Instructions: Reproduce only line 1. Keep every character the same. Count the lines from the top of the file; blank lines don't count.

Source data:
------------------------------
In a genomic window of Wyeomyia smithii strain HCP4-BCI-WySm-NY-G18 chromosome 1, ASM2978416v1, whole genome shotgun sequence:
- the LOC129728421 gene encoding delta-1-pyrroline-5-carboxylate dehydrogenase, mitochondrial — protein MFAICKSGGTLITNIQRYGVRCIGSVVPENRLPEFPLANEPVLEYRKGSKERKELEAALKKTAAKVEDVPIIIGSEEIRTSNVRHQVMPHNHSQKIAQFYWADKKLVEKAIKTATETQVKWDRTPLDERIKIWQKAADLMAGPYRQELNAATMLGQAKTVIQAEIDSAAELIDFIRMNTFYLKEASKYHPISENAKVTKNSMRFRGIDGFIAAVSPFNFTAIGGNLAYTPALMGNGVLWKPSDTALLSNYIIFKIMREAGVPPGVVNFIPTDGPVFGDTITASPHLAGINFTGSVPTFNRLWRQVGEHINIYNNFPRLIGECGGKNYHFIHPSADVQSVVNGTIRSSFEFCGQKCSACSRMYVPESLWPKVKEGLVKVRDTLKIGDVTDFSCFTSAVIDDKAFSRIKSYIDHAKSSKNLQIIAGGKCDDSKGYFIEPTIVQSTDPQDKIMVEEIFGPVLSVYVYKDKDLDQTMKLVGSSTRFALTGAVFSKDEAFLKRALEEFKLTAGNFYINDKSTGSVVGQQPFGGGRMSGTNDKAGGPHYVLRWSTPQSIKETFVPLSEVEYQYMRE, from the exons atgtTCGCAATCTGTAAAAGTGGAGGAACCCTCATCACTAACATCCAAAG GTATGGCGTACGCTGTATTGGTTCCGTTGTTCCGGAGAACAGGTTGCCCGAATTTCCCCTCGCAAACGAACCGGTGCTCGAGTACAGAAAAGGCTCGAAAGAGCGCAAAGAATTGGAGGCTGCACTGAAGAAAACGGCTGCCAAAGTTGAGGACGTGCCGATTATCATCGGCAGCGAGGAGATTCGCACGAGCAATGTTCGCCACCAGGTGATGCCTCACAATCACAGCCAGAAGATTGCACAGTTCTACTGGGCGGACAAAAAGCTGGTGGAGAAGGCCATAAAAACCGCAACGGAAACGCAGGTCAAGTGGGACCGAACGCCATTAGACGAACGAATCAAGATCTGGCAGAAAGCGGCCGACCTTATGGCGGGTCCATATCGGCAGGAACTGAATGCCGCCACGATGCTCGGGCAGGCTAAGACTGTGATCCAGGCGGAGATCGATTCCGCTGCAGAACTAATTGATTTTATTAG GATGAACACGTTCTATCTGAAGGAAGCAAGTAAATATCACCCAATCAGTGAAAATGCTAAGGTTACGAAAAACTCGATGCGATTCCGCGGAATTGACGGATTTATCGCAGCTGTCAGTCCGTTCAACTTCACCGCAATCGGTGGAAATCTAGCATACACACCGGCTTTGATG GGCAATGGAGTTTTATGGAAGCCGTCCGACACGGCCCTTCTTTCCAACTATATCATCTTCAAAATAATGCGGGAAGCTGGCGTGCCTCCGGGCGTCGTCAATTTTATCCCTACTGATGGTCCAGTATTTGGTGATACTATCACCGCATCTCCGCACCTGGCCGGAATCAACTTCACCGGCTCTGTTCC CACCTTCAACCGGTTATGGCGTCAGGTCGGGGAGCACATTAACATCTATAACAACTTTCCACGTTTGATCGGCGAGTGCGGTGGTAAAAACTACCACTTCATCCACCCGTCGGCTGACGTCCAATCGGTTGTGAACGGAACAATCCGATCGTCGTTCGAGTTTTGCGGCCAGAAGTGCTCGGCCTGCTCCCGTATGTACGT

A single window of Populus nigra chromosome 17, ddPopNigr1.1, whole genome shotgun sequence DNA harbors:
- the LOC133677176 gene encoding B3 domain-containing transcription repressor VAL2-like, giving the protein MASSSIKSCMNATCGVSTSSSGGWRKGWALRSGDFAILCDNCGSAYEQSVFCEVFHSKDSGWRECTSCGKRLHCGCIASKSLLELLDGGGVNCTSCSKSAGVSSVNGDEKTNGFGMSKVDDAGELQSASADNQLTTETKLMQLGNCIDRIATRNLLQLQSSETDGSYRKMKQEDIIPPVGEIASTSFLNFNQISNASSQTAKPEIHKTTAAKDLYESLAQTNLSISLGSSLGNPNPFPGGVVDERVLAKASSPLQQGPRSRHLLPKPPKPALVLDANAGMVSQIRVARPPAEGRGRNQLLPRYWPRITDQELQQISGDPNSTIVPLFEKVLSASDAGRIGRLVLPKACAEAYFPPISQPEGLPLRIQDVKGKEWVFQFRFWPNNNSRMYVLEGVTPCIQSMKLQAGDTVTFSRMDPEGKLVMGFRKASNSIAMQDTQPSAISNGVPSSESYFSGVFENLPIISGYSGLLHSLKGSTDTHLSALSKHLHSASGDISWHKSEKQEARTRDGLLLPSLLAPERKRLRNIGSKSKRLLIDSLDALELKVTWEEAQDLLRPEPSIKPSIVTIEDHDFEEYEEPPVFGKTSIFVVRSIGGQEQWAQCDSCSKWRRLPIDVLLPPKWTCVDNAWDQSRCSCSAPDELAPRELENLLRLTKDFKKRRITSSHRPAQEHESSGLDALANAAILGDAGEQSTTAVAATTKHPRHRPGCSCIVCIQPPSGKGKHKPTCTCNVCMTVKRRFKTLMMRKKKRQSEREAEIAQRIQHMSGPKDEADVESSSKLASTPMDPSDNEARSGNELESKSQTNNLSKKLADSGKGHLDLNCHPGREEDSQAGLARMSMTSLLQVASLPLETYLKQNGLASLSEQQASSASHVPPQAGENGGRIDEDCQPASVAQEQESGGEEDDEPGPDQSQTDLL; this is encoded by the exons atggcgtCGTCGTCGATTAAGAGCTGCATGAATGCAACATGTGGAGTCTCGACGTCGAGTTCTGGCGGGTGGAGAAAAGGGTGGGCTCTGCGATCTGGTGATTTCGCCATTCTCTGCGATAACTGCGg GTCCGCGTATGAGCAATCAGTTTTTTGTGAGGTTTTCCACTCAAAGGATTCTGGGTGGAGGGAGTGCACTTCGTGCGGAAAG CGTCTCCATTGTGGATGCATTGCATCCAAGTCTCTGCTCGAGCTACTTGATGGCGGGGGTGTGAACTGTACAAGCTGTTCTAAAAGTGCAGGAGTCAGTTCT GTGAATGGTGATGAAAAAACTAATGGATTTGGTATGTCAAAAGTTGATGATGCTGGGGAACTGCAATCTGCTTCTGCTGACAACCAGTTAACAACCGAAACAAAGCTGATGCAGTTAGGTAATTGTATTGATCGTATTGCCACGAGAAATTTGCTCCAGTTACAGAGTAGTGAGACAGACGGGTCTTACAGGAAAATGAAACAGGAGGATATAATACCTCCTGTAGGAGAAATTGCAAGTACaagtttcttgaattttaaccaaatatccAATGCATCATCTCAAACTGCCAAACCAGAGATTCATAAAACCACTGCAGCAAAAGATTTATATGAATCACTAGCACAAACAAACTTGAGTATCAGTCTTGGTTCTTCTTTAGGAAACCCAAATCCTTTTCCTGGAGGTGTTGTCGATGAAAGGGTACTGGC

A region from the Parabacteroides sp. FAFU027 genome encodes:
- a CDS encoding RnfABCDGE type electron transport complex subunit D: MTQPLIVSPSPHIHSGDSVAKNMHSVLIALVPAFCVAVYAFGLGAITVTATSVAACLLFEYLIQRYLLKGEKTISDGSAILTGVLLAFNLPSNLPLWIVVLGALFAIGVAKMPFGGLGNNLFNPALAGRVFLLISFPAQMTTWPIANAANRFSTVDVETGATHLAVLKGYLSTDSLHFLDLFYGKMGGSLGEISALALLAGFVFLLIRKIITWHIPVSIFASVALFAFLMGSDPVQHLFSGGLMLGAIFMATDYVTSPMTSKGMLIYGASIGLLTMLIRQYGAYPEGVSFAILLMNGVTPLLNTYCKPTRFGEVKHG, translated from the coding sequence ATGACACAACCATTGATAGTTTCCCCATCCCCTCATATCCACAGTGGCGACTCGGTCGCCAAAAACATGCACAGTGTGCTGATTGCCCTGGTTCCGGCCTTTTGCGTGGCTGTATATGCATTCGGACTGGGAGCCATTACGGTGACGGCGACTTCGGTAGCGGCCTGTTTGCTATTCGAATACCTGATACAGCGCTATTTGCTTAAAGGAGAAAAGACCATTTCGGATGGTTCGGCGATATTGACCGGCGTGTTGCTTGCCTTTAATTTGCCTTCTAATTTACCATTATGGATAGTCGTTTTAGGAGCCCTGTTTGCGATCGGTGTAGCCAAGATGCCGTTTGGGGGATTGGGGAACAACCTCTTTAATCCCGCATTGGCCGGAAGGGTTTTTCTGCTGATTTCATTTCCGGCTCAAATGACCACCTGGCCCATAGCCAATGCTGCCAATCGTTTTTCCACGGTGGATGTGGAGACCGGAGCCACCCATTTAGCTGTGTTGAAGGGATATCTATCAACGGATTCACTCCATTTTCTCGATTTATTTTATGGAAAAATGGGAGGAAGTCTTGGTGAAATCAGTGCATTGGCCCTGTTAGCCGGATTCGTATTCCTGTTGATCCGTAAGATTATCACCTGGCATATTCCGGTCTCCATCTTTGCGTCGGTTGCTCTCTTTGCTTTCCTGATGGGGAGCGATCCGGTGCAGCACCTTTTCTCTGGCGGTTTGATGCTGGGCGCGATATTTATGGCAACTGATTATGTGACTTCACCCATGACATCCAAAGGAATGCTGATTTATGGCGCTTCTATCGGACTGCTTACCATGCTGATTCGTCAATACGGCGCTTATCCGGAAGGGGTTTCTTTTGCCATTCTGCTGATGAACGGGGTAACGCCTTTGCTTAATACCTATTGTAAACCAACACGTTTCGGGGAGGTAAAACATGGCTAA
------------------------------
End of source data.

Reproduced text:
In a genomic window of Wyeomyia smithii strain HCP4-BCI-WySm-NY-G18 chromosome 1, ASM2978416v1, whole genome shotgun sequence: